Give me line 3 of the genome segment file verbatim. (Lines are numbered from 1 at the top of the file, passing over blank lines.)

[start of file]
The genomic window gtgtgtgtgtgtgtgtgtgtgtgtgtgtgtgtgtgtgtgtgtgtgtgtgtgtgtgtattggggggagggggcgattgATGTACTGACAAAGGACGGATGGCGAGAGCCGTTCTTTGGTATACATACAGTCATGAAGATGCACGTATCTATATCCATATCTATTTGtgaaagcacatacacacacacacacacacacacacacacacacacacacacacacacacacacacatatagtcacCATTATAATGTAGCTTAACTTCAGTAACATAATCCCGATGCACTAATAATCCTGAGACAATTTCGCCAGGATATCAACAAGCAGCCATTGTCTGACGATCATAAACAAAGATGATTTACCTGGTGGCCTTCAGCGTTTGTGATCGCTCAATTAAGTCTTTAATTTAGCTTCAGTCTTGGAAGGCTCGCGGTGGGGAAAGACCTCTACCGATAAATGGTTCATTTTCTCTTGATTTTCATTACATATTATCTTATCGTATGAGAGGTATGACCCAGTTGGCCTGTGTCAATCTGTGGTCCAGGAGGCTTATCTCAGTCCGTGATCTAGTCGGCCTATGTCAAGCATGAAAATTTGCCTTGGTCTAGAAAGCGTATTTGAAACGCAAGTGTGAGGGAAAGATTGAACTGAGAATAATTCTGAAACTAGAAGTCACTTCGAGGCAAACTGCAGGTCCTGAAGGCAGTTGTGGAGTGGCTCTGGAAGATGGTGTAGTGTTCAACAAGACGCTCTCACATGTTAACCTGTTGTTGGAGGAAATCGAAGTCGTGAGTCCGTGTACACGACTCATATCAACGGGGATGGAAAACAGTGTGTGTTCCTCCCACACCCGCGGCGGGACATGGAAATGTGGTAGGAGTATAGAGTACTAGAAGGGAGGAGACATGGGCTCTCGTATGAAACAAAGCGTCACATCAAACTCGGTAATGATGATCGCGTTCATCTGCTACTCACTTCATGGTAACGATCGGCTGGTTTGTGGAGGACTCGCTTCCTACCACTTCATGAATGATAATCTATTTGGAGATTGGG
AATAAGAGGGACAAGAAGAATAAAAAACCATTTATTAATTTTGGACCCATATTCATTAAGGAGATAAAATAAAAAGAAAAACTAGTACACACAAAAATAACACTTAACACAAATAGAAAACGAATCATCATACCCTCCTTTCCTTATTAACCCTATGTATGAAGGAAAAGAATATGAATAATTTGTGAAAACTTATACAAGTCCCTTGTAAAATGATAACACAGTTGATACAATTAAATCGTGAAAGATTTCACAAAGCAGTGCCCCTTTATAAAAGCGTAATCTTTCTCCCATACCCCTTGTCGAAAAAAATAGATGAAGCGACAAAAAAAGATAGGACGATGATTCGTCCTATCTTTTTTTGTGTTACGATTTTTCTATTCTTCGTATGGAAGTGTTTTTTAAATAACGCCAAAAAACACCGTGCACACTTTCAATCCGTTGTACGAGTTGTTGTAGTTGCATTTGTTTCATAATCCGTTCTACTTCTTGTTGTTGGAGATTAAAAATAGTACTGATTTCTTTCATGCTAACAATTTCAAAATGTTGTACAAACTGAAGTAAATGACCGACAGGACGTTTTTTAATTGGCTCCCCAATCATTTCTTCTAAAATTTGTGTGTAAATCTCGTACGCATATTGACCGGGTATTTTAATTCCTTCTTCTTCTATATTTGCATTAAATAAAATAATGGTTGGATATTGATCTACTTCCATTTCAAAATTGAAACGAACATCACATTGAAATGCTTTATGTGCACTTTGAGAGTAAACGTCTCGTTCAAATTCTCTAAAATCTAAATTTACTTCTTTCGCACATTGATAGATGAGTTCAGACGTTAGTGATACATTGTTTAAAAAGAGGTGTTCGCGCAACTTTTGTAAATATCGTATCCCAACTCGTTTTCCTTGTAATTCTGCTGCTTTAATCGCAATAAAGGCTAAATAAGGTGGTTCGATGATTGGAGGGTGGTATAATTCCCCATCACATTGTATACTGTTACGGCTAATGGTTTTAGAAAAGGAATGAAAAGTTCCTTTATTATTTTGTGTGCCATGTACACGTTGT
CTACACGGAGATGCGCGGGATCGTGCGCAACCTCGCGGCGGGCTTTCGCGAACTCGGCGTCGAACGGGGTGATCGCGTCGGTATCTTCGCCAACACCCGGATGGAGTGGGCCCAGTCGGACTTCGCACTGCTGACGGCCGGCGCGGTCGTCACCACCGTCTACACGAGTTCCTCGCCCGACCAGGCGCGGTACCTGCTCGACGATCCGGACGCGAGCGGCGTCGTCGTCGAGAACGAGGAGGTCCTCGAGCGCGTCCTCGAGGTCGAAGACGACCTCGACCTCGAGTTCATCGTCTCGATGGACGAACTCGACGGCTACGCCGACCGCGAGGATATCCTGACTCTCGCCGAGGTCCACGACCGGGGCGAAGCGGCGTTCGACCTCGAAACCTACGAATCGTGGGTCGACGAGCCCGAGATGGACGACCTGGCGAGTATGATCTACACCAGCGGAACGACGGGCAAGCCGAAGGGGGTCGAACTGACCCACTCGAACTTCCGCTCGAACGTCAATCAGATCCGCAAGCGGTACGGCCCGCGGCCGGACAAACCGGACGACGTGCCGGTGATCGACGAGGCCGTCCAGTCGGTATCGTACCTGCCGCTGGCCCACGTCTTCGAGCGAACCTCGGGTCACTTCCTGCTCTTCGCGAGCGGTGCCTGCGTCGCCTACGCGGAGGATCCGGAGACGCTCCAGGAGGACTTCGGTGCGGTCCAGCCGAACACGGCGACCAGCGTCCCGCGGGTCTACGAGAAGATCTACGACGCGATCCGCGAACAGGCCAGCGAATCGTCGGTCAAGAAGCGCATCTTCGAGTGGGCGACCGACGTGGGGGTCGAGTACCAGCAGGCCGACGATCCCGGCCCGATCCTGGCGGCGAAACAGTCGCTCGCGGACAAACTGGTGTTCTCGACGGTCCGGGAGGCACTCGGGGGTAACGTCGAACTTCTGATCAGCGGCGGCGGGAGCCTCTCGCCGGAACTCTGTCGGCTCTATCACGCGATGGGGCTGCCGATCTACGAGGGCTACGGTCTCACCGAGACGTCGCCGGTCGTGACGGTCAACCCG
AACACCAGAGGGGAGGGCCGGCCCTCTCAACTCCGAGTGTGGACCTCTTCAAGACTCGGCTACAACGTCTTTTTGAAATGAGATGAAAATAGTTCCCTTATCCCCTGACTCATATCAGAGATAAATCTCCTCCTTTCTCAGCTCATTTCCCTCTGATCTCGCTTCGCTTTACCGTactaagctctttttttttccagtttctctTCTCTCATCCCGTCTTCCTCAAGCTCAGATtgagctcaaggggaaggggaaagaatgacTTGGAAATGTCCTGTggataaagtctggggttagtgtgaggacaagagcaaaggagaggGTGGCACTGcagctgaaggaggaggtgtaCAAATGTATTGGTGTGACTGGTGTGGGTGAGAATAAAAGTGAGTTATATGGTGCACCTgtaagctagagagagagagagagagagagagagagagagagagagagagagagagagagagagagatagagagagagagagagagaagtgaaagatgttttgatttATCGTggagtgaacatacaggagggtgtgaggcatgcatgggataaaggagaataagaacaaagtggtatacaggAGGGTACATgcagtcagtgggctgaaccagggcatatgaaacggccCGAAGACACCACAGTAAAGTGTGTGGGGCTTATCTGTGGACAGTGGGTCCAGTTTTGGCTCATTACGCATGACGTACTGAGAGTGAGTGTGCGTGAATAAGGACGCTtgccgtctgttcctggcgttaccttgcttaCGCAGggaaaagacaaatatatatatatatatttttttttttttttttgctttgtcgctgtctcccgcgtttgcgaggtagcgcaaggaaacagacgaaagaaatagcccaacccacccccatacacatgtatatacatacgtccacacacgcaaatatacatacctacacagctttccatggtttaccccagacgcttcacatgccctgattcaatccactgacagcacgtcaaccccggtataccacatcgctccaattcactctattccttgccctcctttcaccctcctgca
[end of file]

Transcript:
CTACACGGAGATGCGCGGGATCGTGCGCAACCTCGCGGCGGGCTTTCGCGAACTCGGCGTCGAACGGGGTGATCGCGTCGGTATCTTCGCCAACACCCGGATGGAGTGGGCCCAGTCGGACTTCGCACTGCTGACGGCCGGCGCGGTCGTCACCACCGTCTACACGAGTTCCTCGCCCGACCAGGCGCGGTACCTGCTCGACGATCCGGACGCGAGCGGCGTCGTCGTCGAGAACGAGGAGGTCCTCGAGCGCGTCCTCGAGGTCGAAGACGACCTCGACCTCGAGTTCATCGTCTCGATGGACGAACTCGACGGCTACGCCGACCGCGAGGATATCCTGACTCTCGCCGAGGTCCACGACCGGGGCGAAGCGGCGTTCGACCTCGAAACCTACGAATCGTGGGTCGACGAGCCCGAGATGGACGACCTGGCGAGTATGATCTACACCAGCGGAACGACGGGCAAGCCGAAGGGGGTCGAACTGACCCACTCGAACTTCCGCTCGAACGTCAATCAGATCCGCAAGCGGTACGGCCCGCGGCCGGACAAACCGGACGACGTGCCGGTGATCGACGAGGCCGTCCAGTCGGTATCGTACCTGCCGCTGGCCCACGTCTTCGAGCGAACCTCGGGTCACTTCCTGCTCTTCGCGAGCGGTGCCTGCGTCGCCTACGCGGAGGATCCGGAGACGCTCCAGGAGGACTTCGGTGCGGTCCAGCCGAACACGGCGACCAGCGTCCCGCGGGTCTACGAGAAGATCTACGACGCGATCCGCGAACAGGCCAGCGAATCGTCGGTCAAGAAGCGCATCTTCGAGTGGGCGACCGACGTGGGGGTCGAGTACCAGCAGGCCGACGATCCCGGCCCGATCCTGGCGGCGAAACAGTCGCTCGCGGACAAACTGGTGTTCTCGACGGTCCGGGAGGCACTCGGGGGTAACGTCGAACTTCTGATCAGCGGCGGCGGGAGCCTCTCGCCGGAACTCTGTCGGCTCTATCACGCGATGGGGCTGCCGATCTACGAGGGCTACGGTCTCACCGAGACGTCGCCGGTCGTGACGGTCAACCCG